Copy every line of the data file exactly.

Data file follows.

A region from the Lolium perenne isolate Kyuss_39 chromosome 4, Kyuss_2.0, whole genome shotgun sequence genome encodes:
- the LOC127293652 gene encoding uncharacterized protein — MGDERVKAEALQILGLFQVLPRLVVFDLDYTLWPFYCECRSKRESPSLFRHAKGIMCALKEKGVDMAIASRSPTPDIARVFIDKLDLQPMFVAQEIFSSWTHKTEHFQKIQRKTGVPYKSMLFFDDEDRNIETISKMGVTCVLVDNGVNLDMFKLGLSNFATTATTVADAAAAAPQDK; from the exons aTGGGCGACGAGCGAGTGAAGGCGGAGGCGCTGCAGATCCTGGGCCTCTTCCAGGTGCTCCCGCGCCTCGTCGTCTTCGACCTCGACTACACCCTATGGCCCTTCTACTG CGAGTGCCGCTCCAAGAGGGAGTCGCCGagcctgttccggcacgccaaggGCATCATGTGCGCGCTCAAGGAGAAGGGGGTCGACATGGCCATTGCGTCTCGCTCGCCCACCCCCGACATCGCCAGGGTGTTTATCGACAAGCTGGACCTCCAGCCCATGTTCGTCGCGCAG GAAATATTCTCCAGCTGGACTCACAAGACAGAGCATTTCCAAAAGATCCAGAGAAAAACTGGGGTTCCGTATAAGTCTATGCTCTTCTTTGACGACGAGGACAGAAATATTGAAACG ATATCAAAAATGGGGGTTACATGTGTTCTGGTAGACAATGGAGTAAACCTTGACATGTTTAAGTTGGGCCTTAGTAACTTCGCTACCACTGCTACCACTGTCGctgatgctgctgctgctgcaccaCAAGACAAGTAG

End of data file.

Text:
A region from the Lolium perenne isolate Kyuss_39 chromosome 4, Kyuss_2.0, whole genome shotgun sequence genome encodes:
- the LOC127293652 gene encoding uncharacterized protein — MGDERVKAEALQILGLFQVLPRLVVFDLDYTLWPFYCECRSKRESPSLFRHAKGIMCALKEKGVDMAIASRSPTPDIARVFIDKLDLQPMFVAQEIFSSWTHKTEHFQKIQRKTGVPYKSMLFFDDEDRNIETISKMGVTCVLVDNGVNLDMFKLGLSNFATTATTVADAAAAAPQDK; from the exons aTGGGCGACGAGCGAGTGAAGGCGGAGGCGCTGCAGATCCTGGGCCTCTTCCAGGTGCTCCCGCGCCTCGTCGTCTTCGACCTCGACTACACCCTATGGCCCTTCTACTG CGAGTGCCGCTCCAAGAGGGAGTCGCCGagcctgttccggcacgccaaggGCATCATGTGCGCGCTCAAGGAGAAGGGGGTCGACATGGCCATTGCGTCTCGCTCGCCCACCCCCGACATCGCCAGGGTGTTTATCGACAAGCTGGACCTCCAGCCCATGTTCGTCGCGCAG GAAATATTCTCCAGCTGGACTCACAAGACAGAGCATTTCCAAAAGATCCAGAGAAAAACTGGGGTTCCGTATAAGTCTATGCTCTTCTTTGACGACGAGGACAGAAATATTGAAACG ATATCAAAAATGGGGGTTACATGTGTTCTGGTAGACAATGGAGTAAACCTTGACATGTTTAAGTTGGGCCTTAGTAACTTCGCTACCACTGCTACCACTGTCGctgatgctgctgctgctgcaccaCAAGACAAGTAG